Data from a budget monitoring report predicts an £8.15m overspend with a forecast of £9.9m overspend for children’s services. With these estimates, Devon’s cabinet has suspended its plan to fill backroom job vacancies and ban all non-essential overtime and associated allowances. The cabinet also agreed to reduce council expenditure by £5 million. They, however, criticised the central government for underfunding the council.
According to Councillor Stuart Barker, cabinet member for resources management, “Like most other councils, we have an issue of rising demand and costs for children’s services, so we have to take some actions to be able to deliver those services into the future.
“We are not taking action on essential posts, so posts like children’s social workers won’t be affected. We are just delaying the replacement of vacant posts by around two months. If a vacancy arises then it will be filled, but just delayed by two months, and this is for non-essential staff.”
The Leader of the Liberal Democrat Group, Councillor Alan Connet said the central government should not expect the council to meet its adult and children services obligations without sufficient funding.
“Central government can’t keep expecting local government to tackle adult and children services without additional resources. The number of children coming into the service is rising, the cost of the service is rising, but government funding is reducing.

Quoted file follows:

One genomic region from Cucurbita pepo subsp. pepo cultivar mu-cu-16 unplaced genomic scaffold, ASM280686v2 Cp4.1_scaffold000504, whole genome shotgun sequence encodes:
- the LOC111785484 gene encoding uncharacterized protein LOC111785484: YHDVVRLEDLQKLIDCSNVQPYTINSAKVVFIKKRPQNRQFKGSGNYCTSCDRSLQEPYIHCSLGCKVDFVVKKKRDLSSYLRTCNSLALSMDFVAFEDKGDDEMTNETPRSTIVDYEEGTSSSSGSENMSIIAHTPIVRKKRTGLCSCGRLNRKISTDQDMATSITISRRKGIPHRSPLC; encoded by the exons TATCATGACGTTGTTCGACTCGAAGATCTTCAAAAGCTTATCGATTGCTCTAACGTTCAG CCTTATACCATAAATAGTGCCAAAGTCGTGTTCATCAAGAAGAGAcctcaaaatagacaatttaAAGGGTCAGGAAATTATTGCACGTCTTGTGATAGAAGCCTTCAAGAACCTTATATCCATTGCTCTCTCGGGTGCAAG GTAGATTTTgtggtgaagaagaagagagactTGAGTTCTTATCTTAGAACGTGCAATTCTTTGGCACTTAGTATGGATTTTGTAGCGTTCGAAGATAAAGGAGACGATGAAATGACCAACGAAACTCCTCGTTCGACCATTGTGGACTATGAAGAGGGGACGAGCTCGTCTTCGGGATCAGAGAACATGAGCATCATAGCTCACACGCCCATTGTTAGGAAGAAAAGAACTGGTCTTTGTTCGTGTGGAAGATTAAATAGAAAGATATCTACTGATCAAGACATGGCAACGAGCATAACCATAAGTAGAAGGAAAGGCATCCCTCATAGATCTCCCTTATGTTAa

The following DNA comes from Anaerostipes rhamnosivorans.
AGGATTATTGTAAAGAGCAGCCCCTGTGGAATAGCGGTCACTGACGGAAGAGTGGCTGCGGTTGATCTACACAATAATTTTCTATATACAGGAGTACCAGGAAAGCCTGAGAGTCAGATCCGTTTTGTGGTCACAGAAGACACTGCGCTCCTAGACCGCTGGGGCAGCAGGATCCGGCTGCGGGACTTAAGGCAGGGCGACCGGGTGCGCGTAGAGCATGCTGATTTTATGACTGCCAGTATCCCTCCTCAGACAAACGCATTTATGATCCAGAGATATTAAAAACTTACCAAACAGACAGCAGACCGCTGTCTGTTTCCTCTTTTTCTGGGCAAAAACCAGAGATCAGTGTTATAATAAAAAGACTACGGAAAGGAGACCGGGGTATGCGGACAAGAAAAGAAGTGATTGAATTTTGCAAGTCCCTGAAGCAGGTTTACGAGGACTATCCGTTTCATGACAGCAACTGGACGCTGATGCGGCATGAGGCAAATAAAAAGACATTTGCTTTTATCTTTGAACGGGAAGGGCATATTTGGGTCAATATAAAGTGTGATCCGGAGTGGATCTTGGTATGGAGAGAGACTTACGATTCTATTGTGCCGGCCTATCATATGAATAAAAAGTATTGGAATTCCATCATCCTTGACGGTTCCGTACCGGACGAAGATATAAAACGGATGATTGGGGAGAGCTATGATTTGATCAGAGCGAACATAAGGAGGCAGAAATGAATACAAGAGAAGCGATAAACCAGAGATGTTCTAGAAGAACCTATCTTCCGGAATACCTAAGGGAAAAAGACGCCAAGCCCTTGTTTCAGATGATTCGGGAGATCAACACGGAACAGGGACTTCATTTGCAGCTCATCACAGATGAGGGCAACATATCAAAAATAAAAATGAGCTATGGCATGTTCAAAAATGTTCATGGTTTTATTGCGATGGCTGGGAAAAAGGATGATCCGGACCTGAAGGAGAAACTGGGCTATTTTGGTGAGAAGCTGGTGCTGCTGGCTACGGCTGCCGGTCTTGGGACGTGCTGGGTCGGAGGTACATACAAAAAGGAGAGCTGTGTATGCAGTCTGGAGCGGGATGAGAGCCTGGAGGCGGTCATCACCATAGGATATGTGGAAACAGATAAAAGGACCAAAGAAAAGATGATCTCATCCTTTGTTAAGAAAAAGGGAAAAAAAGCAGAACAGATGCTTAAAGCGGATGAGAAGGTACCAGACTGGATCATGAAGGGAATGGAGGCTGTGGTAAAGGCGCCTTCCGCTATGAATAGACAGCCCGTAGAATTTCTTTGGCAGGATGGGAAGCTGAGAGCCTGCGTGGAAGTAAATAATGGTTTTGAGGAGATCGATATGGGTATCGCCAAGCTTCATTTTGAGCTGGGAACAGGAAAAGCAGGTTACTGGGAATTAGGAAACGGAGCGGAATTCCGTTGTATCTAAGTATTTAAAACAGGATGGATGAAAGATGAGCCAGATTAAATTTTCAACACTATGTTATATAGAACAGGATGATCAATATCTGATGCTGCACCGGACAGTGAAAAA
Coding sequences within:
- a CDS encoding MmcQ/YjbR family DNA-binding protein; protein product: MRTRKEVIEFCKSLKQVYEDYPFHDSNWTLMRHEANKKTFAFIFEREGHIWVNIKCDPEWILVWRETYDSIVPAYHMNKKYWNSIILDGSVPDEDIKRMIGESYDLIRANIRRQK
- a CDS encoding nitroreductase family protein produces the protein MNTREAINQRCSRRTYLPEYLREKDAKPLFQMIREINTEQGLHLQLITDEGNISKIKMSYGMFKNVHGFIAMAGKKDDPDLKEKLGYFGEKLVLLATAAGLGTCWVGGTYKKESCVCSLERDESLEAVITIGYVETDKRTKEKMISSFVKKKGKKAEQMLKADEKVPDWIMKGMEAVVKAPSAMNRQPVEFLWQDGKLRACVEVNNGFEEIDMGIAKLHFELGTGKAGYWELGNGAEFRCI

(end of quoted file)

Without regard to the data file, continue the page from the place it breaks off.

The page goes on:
“It will lead to a perfect storm like we have seen in other councils and the government does need to put money in for essential services. And if they don’t, there will be another service failure, like Baby P, if not in this council but another.” Councillor Connet said in a statement.
On his part, Phil Norrey, chief executive of Devon County Council, said, “We are making sure that we have our house in order rather than panicking and walking over a cliff and the range of measures we are implementing we have looked at very carefully.
“There are pressures across the country and after around eight or nine years of extreme pressures on budgets, it has to come a point when we reach the end of the road on spending, and that will come in the next two or three years.”